Back to Vanuatu





On the morning of 19 May, with the Auckland sky-line attractively draped with a rainbow, we made our way to the Quarantine Dock, completed our paper-work and cleared out for Tanna in Vanuatu, about 1100 miles away.


We were looking forward to our return to Vanuatu, but also felt some concern. We had liked the country and particularly the people very much on our last visit in 2001; it was our favourite among the island groups of the Pacific. We were worried that our memories could not be lived up to. We knew that the inevitable changes would make for a different experience, but hoped that it would still be a good one.




We had had plenty of time to choose our weather for the passage. A pattern of highs punctuated by fronts of varying intensity had been passing across the Tasman Sea for some weeks. This is the simplest of patterns to deal with in the southern hemisphere for a northwards passage. We hopped onto The SWly change which followed the latest front, giving us brisk reaching away from New Zealand. This was followed by continuing moderate to strong southerlies ahead of the high, gradually swinging SE and then E as we moved to the northern side of the system. The northern tail of a weak front gave us a brief taste of NElies before the wind returned to the southerly sector. This last came in as weak Trade Winds and wafted us up to a landfall at Aneityum, 40 miles south of Tanna, which we passed almost exactly a week after leaving Auckland. Fortuitously Vicky had landed a lovely medium-sized Mahi Mahi the day before so that we could dine on splendour to celebrate. We spent most of a night hove-to in very light winds off the east side of Tanna, observing, as Cook must have done, the glow from the Yasur volcano.






As we motored into Port Resolution shortly after dawn, we spoke to a French family among the yachts anchored there, who informed us that crews from several boats were heading across by truck to Lenakel, the technical Port of Entry, to get clearance. We quickly anchored. Vicky grabbed her papers and some money, leapt into a passing dinghy and disappeared for nine hours, most of which were spent bouncing and gyrating in the back of a pick-up (and occasionally pushing) on what is laughingly called a road. However, the market also gave her a chance to pick up some fresh fruit and veg, as well as some Vatu at the bank.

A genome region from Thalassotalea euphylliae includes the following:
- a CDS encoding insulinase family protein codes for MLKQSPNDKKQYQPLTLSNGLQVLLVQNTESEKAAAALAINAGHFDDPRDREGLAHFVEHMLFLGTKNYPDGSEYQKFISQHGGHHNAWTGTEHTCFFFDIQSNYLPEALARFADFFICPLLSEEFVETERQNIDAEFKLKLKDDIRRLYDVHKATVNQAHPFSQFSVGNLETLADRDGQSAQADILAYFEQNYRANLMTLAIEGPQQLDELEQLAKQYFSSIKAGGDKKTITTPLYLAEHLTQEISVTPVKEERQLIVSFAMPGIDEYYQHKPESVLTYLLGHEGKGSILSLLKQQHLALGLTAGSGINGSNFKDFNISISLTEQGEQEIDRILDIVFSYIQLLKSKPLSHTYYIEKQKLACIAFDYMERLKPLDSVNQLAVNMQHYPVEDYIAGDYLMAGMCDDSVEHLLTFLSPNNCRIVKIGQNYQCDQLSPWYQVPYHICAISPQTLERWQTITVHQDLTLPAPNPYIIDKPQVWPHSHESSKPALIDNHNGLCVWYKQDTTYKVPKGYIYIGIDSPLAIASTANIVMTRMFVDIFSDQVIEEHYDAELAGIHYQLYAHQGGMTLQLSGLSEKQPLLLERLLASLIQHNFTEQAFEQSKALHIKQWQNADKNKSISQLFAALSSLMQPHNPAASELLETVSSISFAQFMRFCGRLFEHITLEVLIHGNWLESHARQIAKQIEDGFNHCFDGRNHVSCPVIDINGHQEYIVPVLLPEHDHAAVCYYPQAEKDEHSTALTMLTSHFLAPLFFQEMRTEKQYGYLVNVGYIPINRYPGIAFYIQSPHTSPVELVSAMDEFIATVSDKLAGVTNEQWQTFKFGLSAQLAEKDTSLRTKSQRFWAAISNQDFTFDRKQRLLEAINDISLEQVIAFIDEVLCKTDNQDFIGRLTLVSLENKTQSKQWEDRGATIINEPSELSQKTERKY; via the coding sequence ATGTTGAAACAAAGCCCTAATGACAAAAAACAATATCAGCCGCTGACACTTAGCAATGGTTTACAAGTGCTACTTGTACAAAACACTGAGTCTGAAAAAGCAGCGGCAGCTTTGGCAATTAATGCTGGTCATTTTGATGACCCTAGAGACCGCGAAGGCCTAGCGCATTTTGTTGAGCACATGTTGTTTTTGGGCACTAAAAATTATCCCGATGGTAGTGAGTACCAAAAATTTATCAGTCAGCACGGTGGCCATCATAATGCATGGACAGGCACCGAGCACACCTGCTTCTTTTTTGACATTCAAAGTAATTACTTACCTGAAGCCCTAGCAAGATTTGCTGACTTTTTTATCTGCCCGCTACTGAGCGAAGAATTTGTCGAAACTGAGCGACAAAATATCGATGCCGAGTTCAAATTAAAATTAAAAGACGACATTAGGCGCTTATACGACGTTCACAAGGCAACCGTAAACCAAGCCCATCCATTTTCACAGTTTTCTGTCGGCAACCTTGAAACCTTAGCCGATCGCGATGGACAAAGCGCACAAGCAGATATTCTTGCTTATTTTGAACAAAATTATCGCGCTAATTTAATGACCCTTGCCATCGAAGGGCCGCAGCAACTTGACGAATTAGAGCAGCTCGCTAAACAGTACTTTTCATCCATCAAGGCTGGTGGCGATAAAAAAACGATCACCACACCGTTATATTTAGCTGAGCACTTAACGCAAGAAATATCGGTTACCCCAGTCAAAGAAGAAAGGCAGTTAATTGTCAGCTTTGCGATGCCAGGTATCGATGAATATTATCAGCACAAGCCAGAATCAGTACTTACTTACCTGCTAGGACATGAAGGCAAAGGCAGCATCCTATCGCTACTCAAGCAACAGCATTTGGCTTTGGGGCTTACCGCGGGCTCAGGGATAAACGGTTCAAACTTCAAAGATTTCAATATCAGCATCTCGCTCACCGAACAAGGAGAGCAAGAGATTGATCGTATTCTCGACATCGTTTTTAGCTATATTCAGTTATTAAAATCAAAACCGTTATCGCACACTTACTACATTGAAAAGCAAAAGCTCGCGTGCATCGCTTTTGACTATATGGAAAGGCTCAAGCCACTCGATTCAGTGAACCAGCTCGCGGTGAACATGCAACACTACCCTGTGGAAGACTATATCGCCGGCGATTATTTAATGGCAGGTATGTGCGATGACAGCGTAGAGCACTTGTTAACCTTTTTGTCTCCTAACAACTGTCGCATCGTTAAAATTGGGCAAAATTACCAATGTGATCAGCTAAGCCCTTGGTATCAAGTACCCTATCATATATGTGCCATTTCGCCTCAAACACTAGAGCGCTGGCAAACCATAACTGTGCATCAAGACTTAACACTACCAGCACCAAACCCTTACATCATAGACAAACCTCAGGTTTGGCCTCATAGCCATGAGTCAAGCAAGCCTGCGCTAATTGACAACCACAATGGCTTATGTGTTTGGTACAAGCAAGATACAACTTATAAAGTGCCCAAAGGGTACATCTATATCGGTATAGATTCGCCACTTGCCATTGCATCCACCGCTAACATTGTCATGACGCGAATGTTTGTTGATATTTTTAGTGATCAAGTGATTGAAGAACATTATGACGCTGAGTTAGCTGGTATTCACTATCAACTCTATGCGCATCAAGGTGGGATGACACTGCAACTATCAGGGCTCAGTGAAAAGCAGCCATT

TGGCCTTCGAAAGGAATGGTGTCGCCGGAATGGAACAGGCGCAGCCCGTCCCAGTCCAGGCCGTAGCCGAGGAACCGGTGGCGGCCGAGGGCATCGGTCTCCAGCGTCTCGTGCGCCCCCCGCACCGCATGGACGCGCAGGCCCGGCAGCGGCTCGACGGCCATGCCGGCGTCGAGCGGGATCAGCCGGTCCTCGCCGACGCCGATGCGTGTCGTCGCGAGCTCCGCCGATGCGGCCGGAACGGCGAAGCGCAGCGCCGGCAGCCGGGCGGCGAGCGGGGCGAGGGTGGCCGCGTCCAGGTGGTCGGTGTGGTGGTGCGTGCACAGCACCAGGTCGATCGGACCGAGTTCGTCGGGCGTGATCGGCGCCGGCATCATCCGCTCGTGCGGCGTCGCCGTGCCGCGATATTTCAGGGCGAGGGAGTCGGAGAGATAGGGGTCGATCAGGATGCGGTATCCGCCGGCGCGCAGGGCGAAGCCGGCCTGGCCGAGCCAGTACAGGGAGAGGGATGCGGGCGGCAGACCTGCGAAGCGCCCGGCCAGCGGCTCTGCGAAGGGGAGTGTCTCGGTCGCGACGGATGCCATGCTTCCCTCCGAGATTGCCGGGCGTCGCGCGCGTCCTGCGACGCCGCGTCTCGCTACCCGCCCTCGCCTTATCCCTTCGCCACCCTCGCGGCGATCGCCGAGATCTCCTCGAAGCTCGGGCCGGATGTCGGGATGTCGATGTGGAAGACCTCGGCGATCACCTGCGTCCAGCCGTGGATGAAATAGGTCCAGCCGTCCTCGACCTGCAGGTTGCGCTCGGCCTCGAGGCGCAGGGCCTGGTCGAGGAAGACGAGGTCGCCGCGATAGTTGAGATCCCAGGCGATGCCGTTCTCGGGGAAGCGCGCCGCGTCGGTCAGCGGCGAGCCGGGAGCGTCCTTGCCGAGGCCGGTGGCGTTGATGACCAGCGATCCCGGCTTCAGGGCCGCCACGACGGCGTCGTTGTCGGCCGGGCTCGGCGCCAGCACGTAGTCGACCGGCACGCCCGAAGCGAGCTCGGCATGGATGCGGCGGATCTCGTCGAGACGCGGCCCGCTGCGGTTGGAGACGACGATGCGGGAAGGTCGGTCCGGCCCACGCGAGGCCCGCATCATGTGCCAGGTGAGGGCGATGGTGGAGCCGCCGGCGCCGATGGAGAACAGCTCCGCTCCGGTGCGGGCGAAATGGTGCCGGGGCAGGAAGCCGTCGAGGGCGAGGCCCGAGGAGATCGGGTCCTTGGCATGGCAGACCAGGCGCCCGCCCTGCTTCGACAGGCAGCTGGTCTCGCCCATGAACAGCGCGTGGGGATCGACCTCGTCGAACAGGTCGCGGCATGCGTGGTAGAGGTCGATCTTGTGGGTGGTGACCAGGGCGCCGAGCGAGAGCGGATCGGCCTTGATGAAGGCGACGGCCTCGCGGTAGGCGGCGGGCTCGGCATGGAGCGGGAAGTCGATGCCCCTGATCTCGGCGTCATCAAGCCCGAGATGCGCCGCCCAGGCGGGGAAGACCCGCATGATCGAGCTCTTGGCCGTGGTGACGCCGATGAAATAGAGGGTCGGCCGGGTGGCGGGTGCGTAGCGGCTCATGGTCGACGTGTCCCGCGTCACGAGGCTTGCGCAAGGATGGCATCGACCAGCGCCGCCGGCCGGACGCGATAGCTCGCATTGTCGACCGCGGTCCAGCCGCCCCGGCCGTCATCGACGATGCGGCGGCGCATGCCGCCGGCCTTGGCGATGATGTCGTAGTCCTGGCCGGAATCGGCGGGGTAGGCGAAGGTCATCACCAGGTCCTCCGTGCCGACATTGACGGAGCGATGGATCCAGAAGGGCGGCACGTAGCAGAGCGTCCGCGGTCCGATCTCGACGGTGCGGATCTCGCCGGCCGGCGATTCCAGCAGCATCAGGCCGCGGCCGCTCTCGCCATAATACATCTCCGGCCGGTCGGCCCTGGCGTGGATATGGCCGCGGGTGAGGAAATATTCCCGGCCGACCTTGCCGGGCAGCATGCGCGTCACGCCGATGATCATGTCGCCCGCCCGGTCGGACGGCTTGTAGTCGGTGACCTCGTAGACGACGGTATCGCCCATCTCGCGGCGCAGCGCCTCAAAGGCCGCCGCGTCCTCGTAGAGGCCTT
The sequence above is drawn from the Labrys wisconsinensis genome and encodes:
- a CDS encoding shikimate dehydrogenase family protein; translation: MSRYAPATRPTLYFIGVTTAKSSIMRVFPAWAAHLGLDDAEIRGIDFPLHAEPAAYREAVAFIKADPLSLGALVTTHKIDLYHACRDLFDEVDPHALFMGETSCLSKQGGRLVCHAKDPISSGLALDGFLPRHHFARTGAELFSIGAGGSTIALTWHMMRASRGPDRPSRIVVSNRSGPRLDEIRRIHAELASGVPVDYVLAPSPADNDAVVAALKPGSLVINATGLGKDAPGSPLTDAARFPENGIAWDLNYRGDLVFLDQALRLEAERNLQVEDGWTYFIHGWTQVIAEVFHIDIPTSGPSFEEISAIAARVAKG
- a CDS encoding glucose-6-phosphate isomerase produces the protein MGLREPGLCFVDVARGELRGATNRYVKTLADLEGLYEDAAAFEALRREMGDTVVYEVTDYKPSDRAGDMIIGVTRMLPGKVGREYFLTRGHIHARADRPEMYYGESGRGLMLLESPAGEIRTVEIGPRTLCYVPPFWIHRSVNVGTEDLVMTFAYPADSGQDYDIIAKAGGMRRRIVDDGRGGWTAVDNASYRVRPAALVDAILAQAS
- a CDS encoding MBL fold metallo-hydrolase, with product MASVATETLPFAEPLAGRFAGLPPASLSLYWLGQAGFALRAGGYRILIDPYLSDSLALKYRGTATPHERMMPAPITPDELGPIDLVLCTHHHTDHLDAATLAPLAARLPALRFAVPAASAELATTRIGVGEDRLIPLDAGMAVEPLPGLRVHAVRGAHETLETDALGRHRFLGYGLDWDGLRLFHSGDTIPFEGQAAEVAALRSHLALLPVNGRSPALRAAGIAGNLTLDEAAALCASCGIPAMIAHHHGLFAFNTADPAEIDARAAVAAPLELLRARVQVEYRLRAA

Port Resolution is an ideal place to get back into the tropical cruising life, a life which we had not really experienced since leaving Brazil four years earlier. The anchorage itself is very well protected except in a strong NEly or Ely. The people of the village are used to cruisers and very welcoming to them. Stanley has taken over from his father as the village’s yacht ‘ambassador’ and does an excellent job. During the cruising season, there are other cruisers with whom to chat and exchange information and gossip. Evening drinks are the norm. Otherwise, we could sit in the shade and gaze at the sunny landscape while pretending to read. Before we left we had hauled out our diminutive bimini and had purchased a new, larger solar panel, which helped to reduce engine charging time.


Though we had visited it once before we couldn’t resist a further look at and chance to photograph the Yasur volcano at twilight. Its steamings and rumblings are not particularly impressive in daylight, but it seems to draw life from the darkness, bellowing and sparking more furiously.





With the trade winds on vacation, a quiet day’s motor-sailing took us SE to Aneityum. The village of Anelghaut on the SW bay was in many ways little changed from our first visit. We were welcomed by Joseph, a part-time teacher at the small secondary school, which serves the whole island.


On a walk around the village on Sunday afternoon, we were invited into the nakamal compound. Every village has its nakamal, but the rules around who may enter vary markedly. In some villages it is strictly men only, in others there are two, one for men and one for women, in others the nakamal is ‘co-ed’, but may have a men’s side and a women’s side. In the nakamal we re-met Wesley, who had been one of Vicky’s guides on her muddy walk to the waterfall eight years previously.






On our previous visit to Anelghaut cruise ships had suspended visits to the small island on the southern side of the harbour, what their brochures call ‘Mystery Island’. The ships have now returned, which has made the village a comparatively wealthy one. However, their presence somewhat detracts from the ‘ambiance’ of the anchorage. Fortunately, they only stay for the day and depart at sunset, taking their thousands of passengers with them.